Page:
World Cancer Day 2022 : How A Nurse Counsellor Helps to Close the Care Gap
15 February 2022
Breast Cancer Nurse Counsellor Chiew Lai Yee at the Breast Care Centre in Sunway Medical Centre, Sunway City
World Cancer Day’s new three-year ‘Close the Care Gap’ theme from 2022 to 2024 encourages people in all layers of society to play a part in the cancer care continuum. Identifying the need for education and awareness in closing the care gap, Sunway Cancer Centre based in Sunway Medical Centre, Sunway City provides a much-needed nurse counsellor intervention to journey, educate, and advocate for patients so they feel empowered in their battle with cancer.
A nurse counsellor has a specialised and extensive clinical experience to manage patients, especially those requiring psychological support. Hence, they are like the invisible backbone needed to tackle an increasing global burden of cancer.
Meet Chiew Lai Yee, Sunway Cancer Centre’s Breast Cancer Nurse Counsellor who shares with us what she does in order to help close the cancer care gap for patients on this challenging journey.
How long have you been working as a nurse?
Chiew Lai Yee: 16 years
What inspired you to be a nurse counsellor?
Chiew Lai Yee: I enjoy knowing that I can use my empathy, compassion and knowledge to offer patients support in their most challenging times.
What was the training path like to become a nurse counsellor?
Chiew Lai Yee: To become a nurse counsellor at Sunway Medical Centre, one has to earn their credential as a registered nurse. Then, they have to complete advanced courses specialising in specific fields such as oncology nursing before being put on the role.
Lai Yee believes her role is important as a support pillar for patients
What are some of the skills needed to be a good nurse counsellor?
Chiew Lai Yee: I think a good nurse counsellor needs to practice active listening. They need to be empathetic and understanding towards the patient; speak in a calm manner, be patient, and have a compassionate heart.
Please describe your daily routine at work or how a day looks like for you.
Chiew Lai Yee: I help to provide additional details on the patient’s diagnosis if they or their family members do not quite understand it. I also provide information about impending surgical operations to strengthen the patient’s sense of security pre-operation, then follow up with them post-operation. I also give emotional and psychological support, and encourage patients to speak out. Most importantly, I do knowledge sharing of evidence informed practices, identify the needs of the patient to make referrals, and manage the breast cancer support group in Sunway Cancer Centre.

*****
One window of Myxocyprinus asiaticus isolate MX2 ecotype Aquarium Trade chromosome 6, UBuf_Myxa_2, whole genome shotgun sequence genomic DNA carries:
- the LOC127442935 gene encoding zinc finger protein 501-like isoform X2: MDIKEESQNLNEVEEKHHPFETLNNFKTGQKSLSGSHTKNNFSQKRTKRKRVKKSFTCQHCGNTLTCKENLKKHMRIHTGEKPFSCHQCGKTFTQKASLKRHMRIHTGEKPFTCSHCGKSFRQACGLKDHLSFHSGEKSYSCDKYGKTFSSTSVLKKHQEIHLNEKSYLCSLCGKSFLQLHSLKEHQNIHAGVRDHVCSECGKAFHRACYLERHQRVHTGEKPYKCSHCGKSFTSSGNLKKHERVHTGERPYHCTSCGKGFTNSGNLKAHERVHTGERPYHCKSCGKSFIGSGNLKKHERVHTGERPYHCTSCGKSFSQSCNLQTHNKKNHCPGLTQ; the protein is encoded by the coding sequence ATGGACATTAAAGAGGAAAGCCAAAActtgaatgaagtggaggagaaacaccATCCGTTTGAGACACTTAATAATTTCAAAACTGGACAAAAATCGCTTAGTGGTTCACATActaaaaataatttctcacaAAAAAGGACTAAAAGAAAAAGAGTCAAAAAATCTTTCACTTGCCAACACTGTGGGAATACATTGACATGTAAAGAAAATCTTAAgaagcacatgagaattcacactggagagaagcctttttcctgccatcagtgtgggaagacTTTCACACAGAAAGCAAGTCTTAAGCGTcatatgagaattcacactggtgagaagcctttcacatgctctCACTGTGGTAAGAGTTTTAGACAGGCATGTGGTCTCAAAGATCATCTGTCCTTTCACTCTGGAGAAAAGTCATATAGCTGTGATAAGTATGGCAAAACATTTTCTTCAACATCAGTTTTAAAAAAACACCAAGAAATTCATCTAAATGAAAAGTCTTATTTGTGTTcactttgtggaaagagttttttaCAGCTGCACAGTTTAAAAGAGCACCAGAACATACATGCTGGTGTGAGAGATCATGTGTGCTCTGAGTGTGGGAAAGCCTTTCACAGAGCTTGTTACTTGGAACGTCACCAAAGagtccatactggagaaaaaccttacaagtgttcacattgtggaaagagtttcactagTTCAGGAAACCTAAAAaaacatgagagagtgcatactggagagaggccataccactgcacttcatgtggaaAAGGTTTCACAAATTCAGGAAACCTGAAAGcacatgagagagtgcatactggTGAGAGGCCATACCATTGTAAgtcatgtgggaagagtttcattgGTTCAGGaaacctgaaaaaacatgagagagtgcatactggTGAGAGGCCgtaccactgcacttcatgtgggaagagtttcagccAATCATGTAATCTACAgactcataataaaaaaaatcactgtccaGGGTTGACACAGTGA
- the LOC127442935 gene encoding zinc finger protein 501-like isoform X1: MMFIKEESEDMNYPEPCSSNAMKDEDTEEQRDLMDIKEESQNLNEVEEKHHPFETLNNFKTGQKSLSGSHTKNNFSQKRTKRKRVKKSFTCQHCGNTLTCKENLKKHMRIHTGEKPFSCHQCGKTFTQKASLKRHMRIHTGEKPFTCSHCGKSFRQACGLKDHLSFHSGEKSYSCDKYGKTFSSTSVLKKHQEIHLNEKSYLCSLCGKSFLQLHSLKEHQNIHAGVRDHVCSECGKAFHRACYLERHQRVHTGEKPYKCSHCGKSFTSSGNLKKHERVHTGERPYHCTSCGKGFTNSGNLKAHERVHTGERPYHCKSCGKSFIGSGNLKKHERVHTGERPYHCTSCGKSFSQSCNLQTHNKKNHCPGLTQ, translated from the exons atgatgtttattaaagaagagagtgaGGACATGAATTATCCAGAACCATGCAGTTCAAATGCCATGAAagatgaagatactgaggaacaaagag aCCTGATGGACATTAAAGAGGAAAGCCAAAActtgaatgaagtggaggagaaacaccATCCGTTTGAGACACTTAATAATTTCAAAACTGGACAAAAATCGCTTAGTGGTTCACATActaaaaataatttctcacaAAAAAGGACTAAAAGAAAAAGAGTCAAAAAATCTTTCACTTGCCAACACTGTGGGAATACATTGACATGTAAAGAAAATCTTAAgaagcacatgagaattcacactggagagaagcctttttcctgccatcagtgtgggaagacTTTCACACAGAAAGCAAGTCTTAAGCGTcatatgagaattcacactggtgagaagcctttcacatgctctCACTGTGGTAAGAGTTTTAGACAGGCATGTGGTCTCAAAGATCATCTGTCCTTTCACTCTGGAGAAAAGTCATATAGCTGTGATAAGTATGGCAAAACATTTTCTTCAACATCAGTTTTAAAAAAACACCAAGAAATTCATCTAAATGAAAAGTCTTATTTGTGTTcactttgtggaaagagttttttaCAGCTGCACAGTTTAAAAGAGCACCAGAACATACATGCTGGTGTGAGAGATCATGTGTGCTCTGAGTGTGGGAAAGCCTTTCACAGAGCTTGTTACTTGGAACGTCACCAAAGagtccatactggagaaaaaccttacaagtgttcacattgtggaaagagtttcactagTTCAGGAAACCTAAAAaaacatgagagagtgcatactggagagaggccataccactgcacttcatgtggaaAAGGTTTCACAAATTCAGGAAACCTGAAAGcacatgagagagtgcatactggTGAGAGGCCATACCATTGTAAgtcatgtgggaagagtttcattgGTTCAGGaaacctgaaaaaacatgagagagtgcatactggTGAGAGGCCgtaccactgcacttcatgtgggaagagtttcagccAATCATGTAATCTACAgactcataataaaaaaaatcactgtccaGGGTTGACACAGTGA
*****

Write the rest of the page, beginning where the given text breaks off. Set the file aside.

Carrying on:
What makes your role different or unique as a nurse counsellor?
Chiew Lai Yee: As a nurse counsellor, I provide consistent patient support services and psycho-oncology support for our cancer patients from diagnosis to survivorship.
What is most challenging to you as a nurse counsellor? And how do you usually overcome your challenges?
Chiew Lai Yee: The most challenging is managing patient's resistance to treatment and working with patient's emotions. I overcome this by introducing patients to a support group, where they can talk about and work through the feelings and challenges that they may experience with other patients who have gone through similar experiences.
What do you enjoy or feel fulfilled most about being a nurse counsellor?
Chiew Lai Yee: I enjoy engaging in this work because it is meaningful and it can make a significant impact on others.
Do you think the importance of having nurse counsellors in cancer care has changed over the years? If so, why?
Chiew Lai Yee: Beyond addressing the cancer itself, nurse counsellors are important because they provide patients with mental and emotional support, giving them strength to face their diagnosis head on. We provide a pillar of stability for them to lean on when the physical and emotional stress of cancer treatment begins to take a toll. This is probably not a very common service in the past but has become an increasing need today so patients feel empowered to continue on their cancer journey.
In your opinion, what do you think are some of the biggest gaps in cancer care for patients and how do you think your role as nurse counsellor helps to bridge these gaps?
Chiew Lai Yee: Cancer and Psycho-oncology support is probably one of the biggest gaps in my opinion. Once diagnosed with cancer, patients often face a long and hard journey to access care, begin and complete treatment, and adapt to survivorship. During these periods of treatment, the absence of supportive care could lead to undesired outcomes such as dropping out or defaulting on treatment. This is why we provide consistent contact for our patients from diagnosis to survivorship.
Lai Yee prepares various information and brochures for her patients to educate them
What has been your most memorable encounter with a patient that needed the care of a nurse counsellor, and how did your care or skillset help them on their journey with dealing with the disease?
Chiew Lai Yee: My most memorable encounter would be a breast cancer patient who was very reluctant to go for treatment because she was fearful of chemotherapy. I took a proactive approach to help the patient overcome her fear and misinformation, by providing her with the correct information and engaging her to be part of the cancer support group. The support group gives cancer patients and their caregiver a chance to learn from and support each other.
In your opinion, what else do you think can be improved in caring for cancer patients/survivors?
Chiew Lai Yee: Maybe developing different types of support groups that offer support in different ways.